• Turning brush: Like centre brush but with rapid changes of direction. This gives a ‘crinkled’ effect.
    • Rolling brush: Using the side brush, or part of the side brush, to create turns that often include thin joining section.
    • Folding brush: Like the rolling brush but using different segments of the brush, which creates a more uneven ink distribution.

    The size/length of cursive script characters also varies more than in other scripts. Features such as long connecting lines between strokes also distort the proportions of characters.

    Cursive script also often uses both thick and thin layers of ink. 

    Like a diver holding his breath, the calligrapher needs to load up on ink. The cursive style requires less strokes than other styles, but it also enables fewer returns to the inkstone between strokes or characters.

    The rapid ‘deployment’ of ink also leads to many instances of faded or ‘hollow’ strokes (where the ink is unevenly distributed on the brush).

    Famous Cursive Script calligraphers

    Zhang Zhi: The inventor of modern Chinese cursive script

    Zhang Zhi was a Han dynasty calligrapher from Yuanquan, Gansu Province.

    Despite failing the imperial exams, Zhang dedicated himself to mastering calligraphy. He is credited with creating zhangcao style, which is seen as the first cursive style script.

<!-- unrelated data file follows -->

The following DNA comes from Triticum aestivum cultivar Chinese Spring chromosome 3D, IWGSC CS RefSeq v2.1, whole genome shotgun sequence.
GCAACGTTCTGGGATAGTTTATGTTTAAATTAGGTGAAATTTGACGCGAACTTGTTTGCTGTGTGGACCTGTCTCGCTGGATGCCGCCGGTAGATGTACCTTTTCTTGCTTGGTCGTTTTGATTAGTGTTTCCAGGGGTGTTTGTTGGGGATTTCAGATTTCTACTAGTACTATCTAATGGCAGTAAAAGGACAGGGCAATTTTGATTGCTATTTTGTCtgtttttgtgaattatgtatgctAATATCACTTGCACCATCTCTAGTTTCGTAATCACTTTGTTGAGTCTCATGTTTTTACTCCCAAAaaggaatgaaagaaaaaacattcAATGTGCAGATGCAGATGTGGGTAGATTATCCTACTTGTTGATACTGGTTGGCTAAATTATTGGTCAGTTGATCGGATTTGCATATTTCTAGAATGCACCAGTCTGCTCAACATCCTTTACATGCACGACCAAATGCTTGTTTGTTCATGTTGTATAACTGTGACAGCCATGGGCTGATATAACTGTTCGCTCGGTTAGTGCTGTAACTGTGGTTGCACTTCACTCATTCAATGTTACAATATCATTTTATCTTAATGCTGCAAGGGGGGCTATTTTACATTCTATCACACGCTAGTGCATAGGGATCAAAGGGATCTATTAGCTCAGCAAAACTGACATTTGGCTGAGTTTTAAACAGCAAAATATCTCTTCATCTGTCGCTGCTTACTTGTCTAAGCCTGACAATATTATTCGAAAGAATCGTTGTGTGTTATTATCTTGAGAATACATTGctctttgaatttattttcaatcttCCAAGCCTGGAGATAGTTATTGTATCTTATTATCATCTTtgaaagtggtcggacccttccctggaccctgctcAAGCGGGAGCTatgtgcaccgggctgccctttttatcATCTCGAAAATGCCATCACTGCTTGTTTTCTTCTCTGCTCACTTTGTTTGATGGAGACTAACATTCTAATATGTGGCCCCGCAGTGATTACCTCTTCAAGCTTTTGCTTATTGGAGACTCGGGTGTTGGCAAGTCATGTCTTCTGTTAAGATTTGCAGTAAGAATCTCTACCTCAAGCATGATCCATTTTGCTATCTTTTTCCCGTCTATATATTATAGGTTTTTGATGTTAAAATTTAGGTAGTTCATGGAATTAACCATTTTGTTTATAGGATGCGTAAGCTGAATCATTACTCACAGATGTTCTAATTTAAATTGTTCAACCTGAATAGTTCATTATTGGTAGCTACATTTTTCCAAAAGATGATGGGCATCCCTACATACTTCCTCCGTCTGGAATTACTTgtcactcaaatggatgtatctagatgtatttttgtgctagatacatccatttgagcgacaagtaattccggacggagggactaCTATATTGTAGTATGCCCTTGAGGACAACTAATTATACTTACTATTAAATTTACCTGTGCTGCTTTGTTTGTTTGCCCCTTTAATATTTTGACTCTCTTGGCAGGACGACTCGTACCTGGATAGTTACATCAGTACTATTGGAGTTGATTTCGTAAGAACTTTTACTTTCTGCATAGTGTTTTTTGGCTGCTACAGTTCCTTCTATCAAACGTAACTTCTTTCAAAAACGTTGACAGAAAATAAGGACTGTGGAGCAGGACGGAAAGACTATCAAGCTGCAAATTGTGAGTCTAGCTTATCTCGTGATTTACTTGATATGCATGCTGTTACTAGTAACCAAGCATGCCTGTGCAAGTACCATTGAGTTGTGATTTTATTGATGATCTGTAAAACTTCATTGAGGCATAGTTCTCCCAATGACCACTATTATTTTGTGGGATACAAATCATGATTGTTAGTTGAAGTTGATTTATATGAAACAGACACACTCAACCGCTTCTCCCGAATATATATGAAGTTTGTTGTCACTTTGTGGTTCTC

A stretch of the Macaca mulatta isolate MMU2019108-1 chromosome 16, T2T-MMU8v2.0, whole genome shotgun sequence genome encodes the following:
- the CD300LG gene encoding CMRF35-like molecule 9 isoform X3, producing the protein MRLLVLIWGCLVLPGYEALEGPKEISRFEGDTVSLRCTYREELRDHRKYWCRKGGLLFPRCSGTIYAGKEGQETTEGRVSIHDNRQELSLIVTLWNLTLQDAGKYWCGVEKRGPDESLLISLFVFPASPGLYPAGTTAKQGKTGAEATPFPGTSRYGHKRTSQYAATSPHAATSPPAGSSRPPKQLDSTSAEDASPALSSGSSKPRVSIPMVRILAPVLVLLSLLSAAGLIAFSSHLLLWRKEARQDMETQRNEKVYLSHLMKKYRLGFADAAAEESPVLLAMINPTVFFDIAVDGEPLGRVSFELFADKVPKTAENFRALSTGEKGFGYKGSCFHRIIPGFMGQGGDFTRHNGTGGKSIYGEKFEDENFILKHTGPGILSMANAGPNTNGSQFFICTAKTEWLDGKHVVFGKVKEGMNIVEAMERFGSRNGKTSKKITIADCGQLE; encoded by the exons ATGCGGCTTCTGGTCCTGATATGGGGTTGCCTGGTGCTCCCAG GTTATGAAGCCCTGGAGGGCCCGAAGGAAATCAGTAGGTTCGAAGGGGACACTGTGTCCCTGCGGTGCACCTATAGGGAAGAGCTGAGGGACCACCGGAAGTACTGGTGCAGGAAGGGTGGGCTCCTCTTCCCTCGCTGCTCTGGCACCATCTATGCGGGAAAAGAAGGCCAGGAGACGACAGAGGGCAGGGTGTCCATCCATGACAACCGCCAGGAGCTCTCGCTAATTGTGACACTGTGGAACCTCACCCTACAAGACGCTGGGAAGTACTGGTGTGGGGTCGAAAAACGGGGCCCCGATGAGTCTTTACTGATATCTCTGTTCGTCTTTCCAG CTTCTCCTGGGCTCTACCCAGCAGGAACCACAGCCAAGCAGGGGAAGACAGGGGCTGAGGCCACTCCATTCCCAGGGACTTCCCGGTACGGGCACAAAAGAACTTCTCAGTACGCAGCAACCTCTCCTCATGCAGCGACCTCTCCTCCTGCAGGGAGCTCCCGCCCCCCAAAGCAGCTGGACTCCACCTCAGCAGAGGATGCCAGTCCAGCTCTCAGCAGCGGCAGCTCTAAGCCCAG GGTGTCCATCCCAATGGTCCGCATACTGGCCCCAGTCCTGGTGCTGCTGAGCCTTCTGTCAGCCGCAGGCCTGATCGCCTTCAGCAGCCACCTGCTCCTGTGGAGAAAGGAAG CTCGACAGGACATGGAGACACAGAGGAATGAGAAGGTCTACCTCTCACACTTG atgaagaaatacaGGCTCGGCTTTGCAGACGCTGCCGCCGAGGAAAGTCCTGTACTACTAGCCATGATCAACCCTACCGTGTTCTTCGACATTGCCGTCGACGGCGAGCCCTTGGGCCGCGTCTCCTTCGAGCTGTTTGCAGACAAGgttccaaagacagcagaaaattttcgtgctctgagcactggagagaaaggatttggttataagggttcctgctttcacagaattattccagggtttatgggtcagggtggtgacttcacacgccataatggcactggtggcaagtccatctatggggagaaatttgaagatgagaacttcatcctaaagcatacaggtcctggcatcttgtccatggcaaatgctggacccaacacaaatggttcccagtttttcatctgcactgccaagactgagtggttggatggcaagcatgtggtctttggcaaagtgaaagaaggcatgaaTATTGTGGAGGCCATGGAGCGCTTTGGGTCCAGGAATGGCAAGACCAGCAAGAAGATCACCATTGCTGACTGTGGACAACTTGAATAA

Known as the ‘Grass Sage’, he is celebrated as one of the Four Sages of Calligraphy alongside Zhong Yao, Wang Xizhi, and Wang Xianzhi.

    Although no original copies of his works survive, several copies exist.

    Zhang Xu: the ‘cursive script sage’

    Zhang Xu (675 – ca. 750 AD) was an eccentric calligrapher and poet from the High Tang period.

    He is acclaimed throughout China for his ‘crazy cursive‘ calligraphy and poetry. One of his forty surviving poems features in the esteemed 300 Tang Poems collection that was collated in the Qing dynasty (1644 – 1912 AD).

    Born in Wu County, Jiangsu Province, he came from a prominent family of calligraphers on his maternal side.

    He served in the imperial courts in Chang’an and Shangjing, where he interacted with key figures in calligraphy and poetry like Yan Zhenqing and Du Fu.

    He was one of the ‘Eight Immortals of the Cup’. This label was created by Du Fu to describe eight intellectuals known for their love of drinking. It’s said that Zhang would use his long hair as a brush while intoxicated.

    He developed a unique cursive style, known as (狂草 [Kuángcǎo]). It reflects his strong personality and deep trance-like focus.

    Zhang’s Four Ancient Poems Model is his most notable work.

    Detail from Four Ancient Poems by Zhang Xu
    Detail from Four Ancient Poems (undated) by Zhang Xu, ink on five-coloured paper, cursive (/grass) script, 28.8 x 192.3cm. Liaoning Provincial Museum, Shenyang. (Image source: Wikipedia Commons)